Keeping Your Identity and Your Secrets To Yourself
In this issue, we bring you Aubree Stafford’s story about what to do with your old cell phone. And, more importantly, what not to do.
Simply pitching out this modern essential of life is unwise for many reasons: Cell phones, like computers, contain heavy metal pollutants that can foul the earth. They can clog landfills unnecessarily. And when we export ship containers of e-waste to developing countries, which happens often, it poses health threats from runoff and, if burned, from air pollution.
There’s another reason to be cautious: Throwing out your cell phone is one of the ways to compromise something near and dear to you: your identity. Identity theft experts tell us that cyber-criminals are constantly seeking the tiniest bits of information to get into your finances.
We’ve seen episodes in our region lately of Marylanders getting exposed.
Personal information of some 130,000 former and current patients at St. Mary’s Hospital in Leonardtown was on a laptop stolen from the hospital in December.
Early this month, Johns Hopkins, in Baltimore, reported the loss of thousands of employee and patient records when back-up computer tapes were lost by a courier.
In the Leonardtown case, at least one former patient has said his credit card was fraudulently used after the theft. He doesn’t know whether it stemmed from the hospital theft.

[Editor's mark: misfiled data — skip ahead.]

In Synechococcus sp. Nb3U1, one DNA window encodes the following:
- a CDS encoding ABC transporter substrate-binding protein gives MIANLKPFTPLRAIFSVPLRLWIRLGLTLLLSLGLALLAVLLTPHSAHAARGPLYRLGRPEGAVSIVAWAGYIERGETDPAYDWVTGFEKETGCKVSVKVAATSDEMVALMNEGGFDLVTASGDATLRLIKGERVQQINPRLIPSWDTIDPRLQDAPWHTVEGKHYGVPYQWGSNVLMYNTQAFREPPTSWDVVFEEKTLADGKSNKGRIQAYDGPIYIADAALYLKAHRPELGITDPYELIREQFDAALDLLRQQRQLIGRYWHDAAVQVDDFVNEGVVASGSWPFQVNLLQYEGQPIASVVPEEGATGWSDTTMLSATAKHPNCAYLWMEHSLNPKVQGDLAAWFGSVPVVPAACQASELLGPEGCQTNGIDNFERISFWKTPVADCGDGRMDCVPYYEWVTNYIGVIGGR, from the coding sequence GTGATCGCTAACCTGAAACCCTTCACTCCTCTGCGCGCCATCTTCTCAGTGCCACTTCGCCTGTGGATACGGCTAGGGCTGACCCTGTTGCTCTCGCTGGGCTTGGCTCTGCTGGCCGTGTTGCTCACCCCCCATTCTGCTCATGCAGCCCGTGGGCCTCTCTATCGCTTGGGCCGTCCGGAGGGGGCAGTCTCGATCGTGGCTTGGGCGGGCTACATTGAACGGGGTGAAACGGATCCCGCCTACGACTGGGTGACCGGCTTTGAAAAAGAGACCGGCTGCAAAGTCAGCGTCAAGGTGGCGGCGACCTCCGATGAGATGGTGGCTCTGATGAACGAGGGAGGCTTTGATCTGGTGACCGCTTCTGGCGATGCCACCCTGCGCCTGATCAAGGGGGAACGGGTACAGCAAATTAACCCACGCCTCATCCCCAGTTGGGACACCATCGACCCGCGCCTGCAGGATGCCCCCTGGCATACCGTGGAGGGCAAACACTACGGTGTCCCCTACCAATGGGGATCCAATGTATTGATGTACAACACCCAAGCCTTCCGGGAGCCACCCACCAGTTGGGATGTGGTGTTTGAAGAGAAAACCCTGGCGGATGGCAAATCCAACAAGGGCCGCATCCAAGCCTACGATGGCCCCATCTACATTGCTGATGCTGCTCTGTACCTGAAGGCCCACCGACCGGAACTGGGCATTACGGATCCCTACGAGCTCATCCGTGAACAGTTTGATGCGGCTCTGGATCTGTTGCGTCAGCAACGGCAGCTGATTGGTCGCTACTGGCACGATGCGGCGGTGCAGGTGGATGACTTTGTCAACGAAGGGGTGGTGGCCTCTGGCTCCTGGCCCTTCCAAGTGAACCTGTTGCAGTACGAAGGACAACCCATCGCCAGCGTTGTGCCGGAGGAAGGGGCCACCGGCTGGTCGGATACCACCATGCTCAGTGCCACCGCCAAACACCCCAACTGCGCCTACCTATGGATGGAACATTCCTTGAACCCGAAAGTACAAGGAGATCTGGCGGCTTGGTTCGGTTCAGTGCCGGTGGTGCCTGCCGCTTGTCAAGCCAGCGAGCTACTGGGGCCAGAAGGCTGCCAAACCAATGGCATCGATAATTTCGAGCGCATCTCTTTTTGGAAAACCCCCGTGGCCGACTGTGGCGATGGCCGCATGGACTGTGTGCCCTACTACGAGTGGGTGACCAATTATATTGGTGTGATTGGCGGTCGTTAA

Identity theft experts say that seldom do you find out how cyber-thieves got your Social Security number or other details of your life.
But it happens all the time. Earlier this month, the Federal Trade Commission, one of the government agencies that chases down identity thieves, reported that it received 4,656 complaints of identity theft last year from Maryland alone.
That ranked us 11th in the country in identity theft complaints on a per-capita basis. Remember that many cases go unreported.
It’s risky and aggravating that so many institutions, including government agencies, demand our Social Security numbers as the principal means of identifying us. The government is careless itself, as we often see in cases of lost or stolen laptops.
Earlier this month, the Department of Veterans Affairs, among the worst at protecting records, began notifying 1.8 million veterans and doctors that their personal information was on a portable hard drive that went missing in an Alabama hospital.
Some things we can’t control. But when it comes to our old cell phones and computers full of emails and other information not easily deleted, we can take steps to be 100 percent certain that we’re not to blame for giving cyberspace criminals the keys to our bank accounts and other secrets of our lives.